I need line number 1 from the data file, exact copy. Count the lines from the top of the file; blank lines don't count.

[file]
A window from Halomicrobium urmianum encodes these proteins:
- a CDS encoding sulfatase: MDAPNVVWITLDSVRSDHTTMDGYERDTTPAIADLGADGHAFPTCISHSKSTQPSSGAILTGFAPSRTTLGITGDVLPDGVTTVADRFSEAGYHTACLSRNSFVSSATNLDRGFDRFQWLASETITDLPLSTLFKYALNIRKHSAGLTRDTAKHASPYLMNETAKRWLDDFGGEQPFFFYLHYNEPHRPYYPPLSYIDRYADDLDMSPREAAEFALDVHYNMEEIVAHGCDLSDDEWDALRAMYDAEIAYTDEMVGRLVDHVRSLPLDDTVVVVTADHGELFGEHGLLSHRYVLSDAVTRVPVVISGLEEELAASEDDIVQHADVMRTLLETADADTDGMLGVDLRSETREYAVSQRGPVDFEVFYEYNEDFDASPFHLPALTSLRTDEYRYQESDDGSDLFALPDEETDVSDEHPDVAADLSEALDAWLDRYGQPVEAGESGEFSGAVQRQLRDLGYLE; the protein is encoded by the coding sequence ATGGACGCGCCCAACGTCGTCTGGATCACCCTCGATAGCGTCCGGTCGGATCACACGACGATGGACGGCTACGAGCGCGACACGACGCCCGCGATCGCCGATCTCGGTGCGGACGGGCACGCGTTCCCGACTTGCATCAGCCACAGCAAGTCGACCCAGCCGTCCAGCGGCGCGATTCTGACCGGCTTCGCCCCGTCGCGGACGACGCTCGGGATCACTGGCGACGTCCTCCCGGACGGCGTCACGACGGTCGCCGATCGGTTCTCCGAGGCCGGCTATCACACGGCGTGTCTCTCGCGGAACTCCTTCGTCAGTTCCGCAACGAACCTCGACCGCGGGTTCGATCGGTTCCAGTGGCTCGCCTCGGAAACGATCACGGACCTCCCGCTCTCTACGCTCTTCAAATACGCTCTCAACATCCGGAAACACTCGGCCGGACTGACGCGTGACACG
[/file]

A window from Halomicrobium urmianum encodes these proteins: